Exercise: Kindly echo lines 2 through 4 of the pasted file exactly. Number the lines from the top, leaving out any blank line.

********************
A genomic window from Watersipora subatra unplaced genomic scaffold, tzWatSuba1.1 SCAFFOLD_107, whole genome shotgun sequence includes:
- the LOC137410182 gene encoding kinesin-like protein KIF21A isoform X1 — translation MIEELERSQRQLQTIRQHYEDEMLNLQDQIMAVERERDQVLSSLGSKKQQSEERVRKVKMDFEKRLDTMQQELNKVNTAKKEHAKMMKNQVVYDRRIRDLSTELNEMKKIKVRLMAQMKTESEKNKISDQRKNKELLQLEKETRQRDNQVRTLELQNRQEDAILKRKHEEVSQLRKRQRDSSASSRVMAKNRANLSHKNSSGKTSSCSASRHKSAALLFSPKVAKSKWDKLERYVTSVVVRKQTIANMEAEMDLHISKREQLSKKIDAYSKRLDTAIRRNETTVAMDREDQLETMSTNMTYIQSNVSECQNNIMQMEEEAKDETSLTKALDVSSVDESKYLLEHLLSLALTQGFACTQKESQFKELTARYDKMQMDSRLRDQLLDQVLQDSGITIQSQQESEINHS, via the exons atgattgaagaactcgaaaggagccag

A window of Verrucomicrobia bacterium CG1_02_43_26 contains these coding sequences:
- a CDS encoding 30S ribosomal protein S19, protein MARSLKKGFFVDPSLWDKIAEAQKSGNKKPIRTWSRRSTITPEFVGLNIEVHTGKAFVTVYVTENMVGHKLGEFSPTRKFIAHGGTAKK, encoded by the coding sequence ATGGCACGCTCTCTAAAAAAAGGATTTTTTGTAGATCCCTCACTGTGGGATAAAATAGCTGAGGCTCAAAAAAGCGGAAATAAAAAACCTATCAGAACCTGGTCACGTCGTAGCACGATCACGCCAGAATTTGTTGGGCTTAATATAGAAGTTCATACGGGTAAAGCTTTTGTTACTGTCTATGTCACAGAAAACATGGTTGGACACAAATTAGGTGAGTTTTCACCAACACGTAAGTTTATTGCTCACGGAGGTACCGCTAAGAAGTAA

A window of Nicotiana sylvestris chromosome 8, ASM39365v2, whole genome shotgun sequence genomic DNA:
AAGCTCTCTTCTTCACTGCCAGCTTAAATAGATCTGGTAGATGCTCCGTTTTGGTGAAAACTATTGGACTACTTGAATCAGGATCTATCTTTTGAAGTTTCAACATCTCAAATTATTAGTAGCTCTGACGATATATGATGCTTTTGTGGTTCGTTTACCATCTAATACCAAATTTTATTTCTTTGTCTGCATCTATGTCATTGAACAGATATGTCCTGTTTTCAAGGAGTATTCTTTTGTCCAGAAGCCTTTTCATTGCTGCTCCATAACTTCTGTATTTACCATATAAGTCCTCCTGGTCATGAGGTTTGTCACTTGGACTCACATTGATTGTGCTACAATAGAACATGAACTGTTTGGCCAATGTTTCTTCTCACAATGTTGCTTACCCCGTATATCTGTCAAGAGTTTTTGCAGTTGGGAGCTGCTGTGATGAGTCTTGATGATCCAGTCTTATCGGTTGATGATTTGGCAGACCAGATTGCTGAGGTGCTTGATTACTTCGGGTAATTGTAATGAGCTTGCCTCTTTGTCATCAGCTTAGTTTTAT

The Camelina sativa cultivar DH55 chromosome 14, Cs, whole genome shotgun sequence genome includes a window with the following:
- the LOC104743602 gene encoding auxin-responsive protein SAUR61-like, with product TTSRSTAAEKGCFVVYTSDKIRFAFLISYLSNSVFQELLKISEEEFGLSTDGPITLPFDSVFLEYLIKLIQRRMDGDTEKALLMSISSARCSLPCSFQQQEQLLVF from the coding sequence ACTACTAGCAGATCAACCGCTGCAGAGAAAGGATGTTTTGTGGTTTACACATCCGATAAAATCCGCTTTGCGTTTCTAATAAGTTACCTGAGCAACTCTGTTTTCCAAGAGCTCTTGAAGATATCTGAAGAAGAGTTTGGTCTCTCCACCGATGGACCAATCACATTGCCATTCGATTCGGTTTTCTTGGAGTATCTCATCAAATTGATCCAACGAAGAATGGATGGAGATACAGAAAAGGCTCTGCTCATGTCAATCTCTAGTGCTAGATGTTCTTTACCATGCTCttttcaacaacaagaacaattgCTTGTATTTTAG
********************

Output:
- the LOC137410182 gene encoding kinesin-like protein KIF21A isoform X1 — translation MIEELERSQRQLQTIRQHYEDEMLNLQDQIMAVERERDQVLSSLGSKKQQSEERVRKVKMDFEKRLDTMQQELNKVNTAKKEHAKMMKNQVVYDRRIRDLSTELNEMKKIKVRLMAQMKTESEKNKISDQRKNKELLQLEKETRQRDNQVRTLELQNRQEDAILKRKHEEVSQLRKRQRDSSASSRVMAKNRANLSHKNSSGKTSSCSASRHKSAALLFSPKVAKSKWDKLERYVTSVVVRKQTIANMEAEMDLHISKREQLSKKIDAYSKRLDTAIRRNETTVAMDREDQLETMSTNMTYIQSNVSECQNNIMQMEEEAKDETSLTKALDVSSVDESKYLLEHLLSLALTQGFACTQKESQFKELTARYDKMQMDSRLRDQLLDQVLQDSGITIQSQQESEINHS, via the exons atgattgaagaactcgaaaggagccag

A window of Verrucomicrobia bacterium CG1_02_43_26 contains these coding sequences:
- a CDS encoding 30S ribosomal protein S19, protein MARSLKKGFFVDPSLWDKIAEAQKSGNKKPIRTWSRRSTITPEFVGLNIEVHTGKAFVTVYVTENMVGHKLGEFSPTRKFIAHGGTAKK, encoded by the coding sequence ATGGCACGCTCTCTAAAAAAAGGATTTTTTGTAGATCCCTCACTGTGGGATAAAATAGCTGAGGCTCAAAAAAGCGGAAATAAAAAACCTATCAGAACCTGGTCACGTCGTAGCACGATCACGCCAGAATTTGTTGGGCTTAATATAGAAGTTCATACGGGTAAAGCTTTTGTTACTGTCTATGTCACAGAAAACATGGTTGGACACAAATTAGGTGAGTTTTCACCAACACGTAAGTTTATTGCTCACGGAGGTACCGCTAAGAAGTAA